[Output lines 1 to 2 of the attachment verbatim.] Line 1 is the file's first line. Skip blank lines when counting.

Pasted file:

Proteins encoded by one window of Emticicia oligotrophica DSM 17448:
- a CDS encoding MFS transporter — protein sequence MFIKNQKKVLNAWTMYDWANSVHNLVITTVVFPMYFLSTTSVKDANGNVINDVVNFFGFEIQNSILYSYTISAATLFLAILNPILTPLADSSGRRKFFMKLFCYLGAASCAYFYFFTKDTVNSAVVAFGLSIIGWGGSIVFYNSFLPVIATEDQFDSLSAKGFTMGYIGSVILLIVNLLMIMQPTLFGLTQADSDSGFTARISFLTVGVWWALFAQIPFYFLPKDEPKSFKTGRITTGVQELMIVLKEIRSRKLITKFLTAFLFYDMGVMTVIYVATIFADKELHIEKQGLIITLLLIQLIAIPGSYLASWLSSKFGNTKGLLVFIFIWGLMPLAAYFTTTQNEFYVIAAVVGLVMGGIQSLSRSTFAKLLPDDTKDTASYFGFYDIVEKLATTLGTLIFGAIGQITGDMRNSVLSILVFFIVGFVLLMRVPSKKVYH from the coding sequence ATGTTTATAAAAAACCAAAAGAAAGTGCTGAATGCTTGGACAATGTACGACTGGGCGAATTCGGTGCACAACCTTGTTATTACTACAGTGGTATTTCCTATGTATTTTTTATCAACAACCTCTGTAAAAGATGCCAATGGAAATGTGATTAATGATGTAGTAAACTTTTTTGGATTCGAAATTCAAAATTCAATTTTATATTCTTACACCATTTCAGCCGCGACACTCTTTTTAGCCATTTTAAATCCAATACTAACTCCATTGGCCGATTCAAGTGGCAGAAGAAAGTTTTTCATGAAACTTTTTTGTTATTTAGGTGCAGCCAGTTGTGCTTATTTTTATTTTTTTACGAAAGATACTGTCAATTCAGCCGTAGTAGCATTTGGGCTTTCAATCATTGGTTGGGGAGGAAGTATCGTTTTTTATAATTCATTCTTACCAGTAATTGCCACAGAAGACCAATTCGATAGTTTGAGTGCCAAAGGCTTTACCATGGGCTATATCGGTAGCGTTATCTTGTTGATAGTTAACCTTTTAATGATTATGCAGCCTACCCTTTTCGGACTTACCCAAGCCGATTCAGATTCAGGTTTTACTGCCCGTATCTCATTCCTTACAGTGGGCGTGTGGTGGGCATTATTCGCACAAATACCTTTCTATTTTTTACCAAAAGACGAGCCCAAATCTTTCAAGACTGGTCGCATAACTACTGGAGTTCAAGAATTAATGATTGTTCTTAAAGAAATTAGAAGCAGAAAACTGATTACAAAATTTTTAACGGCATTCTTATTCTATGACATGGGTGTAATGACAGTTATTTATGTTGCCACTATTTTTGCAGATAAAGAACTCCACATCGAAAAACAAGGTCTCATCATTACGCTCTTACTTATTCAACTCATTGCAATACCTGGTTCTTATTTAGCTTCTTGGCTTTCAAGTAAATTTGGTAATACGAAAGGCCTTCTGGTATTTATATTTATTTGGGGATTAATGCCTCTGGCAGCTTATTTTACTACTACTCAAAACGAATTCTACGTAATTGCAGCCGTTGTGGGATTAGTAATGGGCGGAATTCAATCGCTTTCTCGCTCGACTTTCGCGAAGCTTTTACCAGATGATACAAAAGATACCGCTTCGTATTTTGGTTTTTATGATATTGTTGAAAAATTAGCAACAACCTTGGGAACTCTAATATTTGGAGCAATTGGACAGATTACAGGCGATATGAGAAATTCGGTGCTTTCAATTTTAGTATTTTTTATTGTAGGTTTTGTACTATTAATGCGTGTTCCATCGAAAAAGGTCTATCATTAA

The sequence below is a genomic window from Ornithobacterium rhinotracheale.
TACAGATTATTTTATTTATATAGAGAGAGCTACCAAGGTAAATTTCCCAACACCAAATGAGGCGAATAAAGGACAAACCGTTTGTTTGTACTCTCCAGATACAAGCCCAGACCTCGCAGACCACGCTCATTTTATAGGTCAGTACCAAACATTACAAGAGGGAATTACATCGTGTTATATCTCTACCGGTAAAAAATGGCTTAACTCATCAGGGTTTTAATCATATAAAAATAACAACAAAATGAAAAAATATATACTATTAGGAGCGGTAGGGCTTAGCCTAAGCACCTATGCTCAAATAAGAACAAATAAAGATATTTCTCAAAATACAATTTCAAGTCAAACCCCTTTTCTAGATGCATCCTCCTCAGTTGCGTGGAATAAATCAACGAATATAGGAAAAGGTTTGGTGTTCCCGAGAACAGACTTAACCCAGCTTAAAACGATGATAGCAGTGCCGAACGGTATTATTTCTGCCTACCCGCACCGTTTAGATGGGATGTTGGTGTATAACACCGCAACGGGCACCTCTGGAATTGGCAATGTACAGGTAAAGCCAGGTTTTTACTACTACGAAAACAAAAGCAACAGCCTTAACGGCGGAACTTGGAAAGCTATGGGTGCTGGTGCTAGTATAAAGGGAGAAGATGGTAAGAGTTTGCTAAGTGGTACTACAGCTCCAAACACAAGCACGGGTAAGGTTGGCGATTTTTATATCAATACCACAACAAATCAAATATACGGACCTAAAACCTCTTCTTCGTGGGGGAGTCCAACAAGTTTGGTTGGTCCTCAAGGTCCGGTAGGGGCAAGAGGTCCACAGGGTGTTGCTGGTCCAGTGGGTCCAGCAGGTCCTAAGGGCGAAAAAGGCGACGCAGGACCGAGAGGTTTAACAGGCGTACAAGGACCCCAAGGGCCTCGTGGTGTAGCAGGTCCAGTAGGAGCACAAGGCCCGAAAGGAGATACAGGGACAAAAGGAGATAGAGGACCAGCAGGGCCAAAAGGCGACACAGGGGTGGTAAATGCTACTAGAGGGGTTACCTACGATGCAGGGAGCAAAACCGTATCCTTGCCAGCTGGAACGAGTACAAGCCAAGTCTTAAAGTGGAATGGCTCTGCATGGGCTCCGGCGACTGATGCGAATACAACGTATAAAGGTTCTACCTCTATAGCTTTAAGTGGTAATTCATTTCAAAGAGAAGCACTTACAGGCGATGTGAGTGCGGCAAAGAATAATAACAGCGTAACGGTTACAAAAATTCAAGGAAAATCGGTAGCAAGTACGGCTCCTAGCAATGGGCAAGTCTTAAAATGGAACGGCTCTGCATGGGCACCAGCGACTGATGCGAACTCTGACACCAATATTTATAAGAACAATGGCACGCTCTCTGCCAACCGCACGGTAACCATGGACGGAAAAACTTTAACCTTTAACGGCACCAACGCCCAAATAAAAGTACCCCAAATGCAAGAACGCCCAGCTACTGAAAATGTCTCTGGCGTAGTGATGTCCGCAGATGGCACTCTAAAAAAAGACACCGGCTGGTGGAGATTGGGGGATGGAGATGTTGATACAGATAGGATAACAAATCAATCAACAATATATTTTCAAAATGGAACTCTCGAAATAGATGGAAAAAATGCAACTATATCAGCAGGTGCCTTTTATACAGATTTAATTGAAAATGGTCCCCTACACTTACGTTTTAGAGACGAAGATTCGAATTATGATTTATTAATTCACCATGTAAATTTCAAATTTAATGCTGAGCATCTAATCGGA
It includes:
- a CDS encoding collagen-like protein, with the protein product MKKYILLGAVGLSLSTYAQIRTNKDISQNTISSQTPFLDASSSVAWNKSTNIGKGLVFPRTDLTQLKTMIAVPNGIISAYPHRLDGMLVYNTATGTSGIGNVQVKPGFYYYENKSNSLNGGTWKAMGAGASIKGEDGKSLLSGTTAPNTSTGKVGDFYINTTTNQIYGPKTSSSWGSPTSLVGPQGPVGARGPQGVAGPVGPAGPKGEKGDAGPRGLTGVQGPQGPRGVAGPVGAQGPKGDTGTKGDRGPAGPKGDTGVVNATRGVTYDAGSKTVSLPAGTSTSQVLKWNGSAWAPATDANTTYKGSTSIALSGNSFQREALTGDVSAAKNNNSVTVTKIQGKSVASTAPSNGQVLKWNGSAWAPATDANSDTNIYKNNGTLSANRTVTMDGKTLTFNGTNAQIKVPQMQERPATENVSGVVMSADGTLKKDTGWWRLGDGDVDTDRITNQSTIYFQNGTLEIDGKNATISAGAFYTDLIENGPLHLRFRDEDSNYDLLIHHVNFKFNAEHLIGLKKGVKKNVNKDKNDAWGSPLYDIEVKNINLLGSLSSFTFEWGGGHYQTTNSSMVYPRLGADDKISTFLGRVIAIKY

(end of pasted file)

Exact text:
Proteins encoded by one window of Emticicia oligotrophica DSM 17448:
- a CDS encoding MFS transporter — protein sequence MFIKNQKKVLNAWTMYDWANSVHNLVITTVVFPMYFLSTTSVKDANGNVINDVVNFFGFEIQNSILYSYTISAATLFLAILNPILTPLADSSGRRKFFMKLFCYLGAASCAYFYFFTKDTVNSAVVAFGLSIIGWGGSIVFYNSFLPVIATEDQFDSLSAKGFTMGYIGSVILLIVNLLMIMQPTLFGLTQADSDSGFTARISFLTVGVWWALFAQIPFYFLPKDEPKSFKTGRITTGVQELMIVLKEIRSRKLITKFLTAFLFYDMGVMTVIYVATIFADKELHIEKQGLIITLLLIQLIAIPGSYLASWLSSKFGNTKGLLVFIFIWGLMPLAAYFTTTQNEFYVIAAVVGLVMGGIQSLSRSTFAKLLPDDTKDTASYFGFYDIVEKLATTLGTLIFGAIGQITGDMRNSVLSILVFFIVGFVLLMRVPSKKVYH from the coding sequence ATGTTTATAAAAAACCAAAAGAAAGTGCTGAATGCTTGGACAATGTACGACTGGGCGAATTCGGTGCACAACCTTGTTATTACTACAGTGGTATTTCCTATGTATTTTTTATCAACAACCTCTGTAAAAGATGCCAATGGAAATGTGATTAATGATGTAGTAAACTTTTTTGGATTCGAAATTCAAAATTCAATTTTATATTCTTACACCATTTCAGCCGCGACACTCTTTTTAGCCATTTTAAATCCAATACTAACTCCATTGGCCGATTCAAGTGGCAGAAGAAAGTTTTTCATGAAACTTTTTTGTTATTTAGGTGCAGCCAGTTGTGCTTATTTTTATTTTTTTACGAAAGATACTGTCAATTCAGCCGTAGTAGCATTTGGGCTTTCAATCATTGGTTGGGGAGGAAGTATCGTTTTTTATAATTCATTCTTACCAGTAATTGCCACAGAAGACCAATTCGATAGTTTGAGTGCCAAAGGCTTTACCATGGGCTATATCGGTAGCGTTATCTTGTTGATAGTTAACCTTTTAATGATTATGCAGCCTACCCTTTTCGGACTTACCCAAGCCGATTCAGATTCAGGTTTTACTGCCCGTATCTCATTCCTTACAGTGGGCGTGTGGTGGGCATTATTCGCACAAATACCTTTCTATTTTTTACCAAAAGACGAGCCCAAATCTTTCAAGACTGGTCGCATAACTACTGGAGTTCAAGAATTAATGATTGTTCTTAAAGAAATTAGAAGCAGAAAACTGATTACAAAATTTTTAACGGCATTCTTATTCTATGACATGGGTGTAATGACAGTTATTTATGTTGCCACTATTTTTGCAGATAAAGAACTCCACATCGAAAAACAAGGTCTCATCATTACGCTCTTACTTATTCAACTCATTGCAATACCTGGTTCTTATTTAGCTTCTTGGCTTTCAAGTAAATTTGGTAATACGAAAGGCCTTCTGGTATTTATATTTATTTGGGGATTAATGCCTCTGGCAGCTTATTTTACTACTACTCAAAACGAATTCTACGTAATTGCAGCCGTTGTGGGATTAGTAATGGGCGGAATTCAATCGCTTTCTCGCTCGACTTTCGCGAAGCTTTTACCAGATGATACAAAAGATACCGCTTCGTATTTTGGTTTTTATGATATTGTTGAAAAATTAGCAACAACCTTGGGAACTCTAATATTTGGAGCAATTGGACAGATTACAGGCGATATGAGAAATTCGGTGCTTTCAATTTTAGTATTTTTTATTGTAGGTTTTGTACTATTAATGCGTGTTCCATCGAAAAAGGTCTATCATTAA